CONCLUDING two years of political and legal maneuvering, New Orleans has officially decided to take a gamble on gambling as a route out of its economic doldrums.
``I believe this represents a significant step in the right direction,'' New Orleans Mayor Marc Morial announced just minutes after he reached an agreement with private investors that will result in the building of what is being described as the world's largest casino.
``Progress, even a small measure of progress, never comes without a fight,'' Mayor Morial said. The fight in New Orleans over the casino lasted longer, and was at times more bitter, than the Union Army's takeover of the city during the Civil War. Citizens' groups, preservationists, and various state and city lawmakers have challenged the 1992 legislation approving the casino.
But the major obstacle came last week when Morial, claiming the casino would require more city services, threatened to withdraw from an earlier arrangement made with casino and state officials unless New Orleans got more money. He demanded an additional $32 million and settled for an extra $22 million.
Some concerns remain
``Given what he had to work with, it turned out better than most people expected,'' says Jim Brandt, director of the Bureau of Governmental Research, a private agency that studies city government. ``We have a lot more money now than we did just five days ago.''
But Mr. Brandt and others also worry that the stakes may be too big. ``You really don't want to be put in a situation where you're looking at gambling revenue as a reliable source of revenue,'' he says, ``because it isn't.''
State Rep. Mitch Landrieu (D) of New Orleans, who says he is not opposed to gambling as much as he is the way the 1992 casino bill was written, agrees. ``Money from casino gambling may be on the increase for 10 years or so, he says, but inevitably it decreases, and if we end up relying on this as the one thing that's going to solve all of our problems, then we're in for a disappointment.''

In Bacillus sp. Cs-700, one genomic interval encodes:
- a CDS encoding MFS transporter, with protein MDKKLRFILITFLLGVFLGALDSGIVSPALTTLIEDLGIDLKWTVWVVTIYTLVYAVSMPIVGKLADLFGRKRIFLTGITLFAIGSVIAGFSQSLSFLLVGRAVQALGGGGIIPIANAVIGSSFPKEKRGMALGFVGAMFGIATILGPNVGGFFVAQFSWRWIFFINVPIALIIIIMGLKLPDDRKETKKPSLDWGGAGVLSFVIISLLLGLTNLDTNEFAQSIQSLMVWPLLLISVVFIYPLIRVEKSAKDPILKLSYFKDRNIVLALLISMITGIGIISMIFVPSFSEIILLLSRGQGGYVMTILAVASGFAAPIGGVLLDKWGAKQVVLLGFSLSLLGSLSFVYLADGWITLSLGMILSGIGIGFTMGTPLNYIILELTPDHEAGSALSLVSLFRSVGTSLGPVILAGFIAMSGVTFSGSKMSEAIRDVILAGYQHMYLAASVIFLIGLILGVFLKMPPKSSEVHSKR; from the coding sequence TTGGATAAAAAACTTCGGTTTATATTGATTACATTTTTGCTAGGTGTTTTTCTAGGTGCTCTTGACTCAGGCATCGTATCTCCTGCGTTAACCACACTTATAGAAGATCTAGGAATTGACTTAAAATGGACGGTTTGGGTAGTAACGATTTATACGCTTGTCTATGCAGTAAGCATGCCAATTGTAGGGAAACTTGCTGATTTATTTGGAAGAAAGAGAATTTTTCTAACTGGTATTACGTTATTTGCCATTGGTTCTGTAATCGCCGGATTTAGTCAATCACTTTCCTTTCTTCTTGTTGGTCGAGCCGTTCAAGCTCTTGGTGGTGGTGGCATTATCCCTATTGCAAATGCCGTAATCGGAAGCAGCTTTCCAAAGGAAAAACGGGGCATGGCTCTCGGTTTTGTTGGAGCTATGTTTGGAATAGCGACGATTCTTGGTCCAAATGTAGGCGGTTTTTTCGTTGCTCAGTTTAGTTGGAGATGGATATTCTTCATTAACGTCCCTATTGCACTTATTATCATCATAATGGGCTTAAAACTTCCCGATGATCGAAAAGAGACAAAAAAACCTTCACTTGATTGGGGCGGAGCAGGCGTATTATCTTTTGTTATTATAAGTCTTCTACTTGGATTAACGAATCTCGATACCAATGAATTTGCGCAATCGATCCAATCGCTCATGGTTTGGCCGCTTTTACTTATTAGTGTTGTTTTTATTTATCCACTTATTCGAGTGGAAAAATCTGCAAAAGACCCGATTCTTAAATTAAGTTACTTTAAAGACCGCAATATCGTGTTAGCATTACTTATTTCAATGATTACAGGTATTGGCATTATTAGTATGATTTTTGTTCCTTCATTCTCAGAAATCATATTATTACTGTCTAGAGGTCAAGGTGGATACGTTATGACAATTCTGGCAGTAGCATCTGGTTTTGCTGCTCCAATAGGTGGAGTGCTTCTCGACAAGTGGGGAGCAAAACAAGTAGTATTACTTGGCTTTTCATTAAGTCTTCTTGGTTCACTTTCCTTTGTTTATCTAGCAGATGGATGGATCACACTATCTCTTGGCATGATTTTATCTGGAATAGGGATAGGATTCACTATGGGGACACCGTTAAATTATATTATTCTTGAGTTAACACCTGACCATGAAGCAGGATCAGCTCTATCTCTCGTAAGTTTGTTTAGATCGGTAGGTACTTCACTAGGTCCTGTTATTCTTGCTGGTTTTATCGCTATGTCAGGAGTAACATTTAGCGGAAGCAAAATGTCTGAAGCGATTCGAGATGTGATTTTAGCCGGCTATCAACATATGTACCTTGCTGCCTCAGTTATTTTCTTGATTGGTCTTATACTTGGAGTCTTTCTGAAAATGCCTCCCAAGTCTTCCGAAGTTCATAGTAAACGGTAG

But for many New Orleans residents the potential of prosperity has made the casino seem like a dream come true. For more than a decade, since the collapse of Louisiana's oil and gas industry in the early 1980s, New Orleans has lost thousands of jobs and people, and at the same time millions of dollars in petroleum revenues dried up. The median family income today stands at just under $23,000, compared to more than $35,000 nationally.
When Louisiana Gov. Edwin Edwards, who regularly visits the Las Vegas, Nev., casinos - proposed gambling as a means of economic recovery, he spoke of a casino with 400,000 square feet that would create about 20,000 new jobs and at least $700 million annually in new revenue for both the state and city.
An invasion of gambling
But since 1992, gambling has invaded the Deep South. Video-poker machines operate throughout Louisiana and riverboat casinos are docked along Mississippi's Gulf coast and the Mississippi River. Florida and Texas are considering bills legalizing gaming.
``We're eventually going to reach the saturation point with all of this,'' says Ralph Brennan, whose family owns four well-known restaurants in New Orleans. ``It just stands to reason that there are only so many gamblers out there.''
The New Orleans casino, officially known as the Grand Palais, will be run for the state by Harrah's Jazz Company, a Las Vegas group set up for that purpose. Expected to cost about $200 million to build, the New Orleans casino is scheduled to open in 1995.
Casino supporters point to statistics compiled by the University of Nevada at Las Vegas showing that casino earnings in the United States jumped from $4.2 billion in 1982, when only Nevada and Atlantic City, N.J., had gaming, to $10.1 billion in 1992, after the Mississippi River boats and various Native American reservations across the country began offering gambling, too.
``The theory is that there's enough interest out there to support all the different types of gaming,'' Brandt says. ``For a city like New Orleans, where even projected gambling revenues are proving to be crucial, we'd better hope that's true.''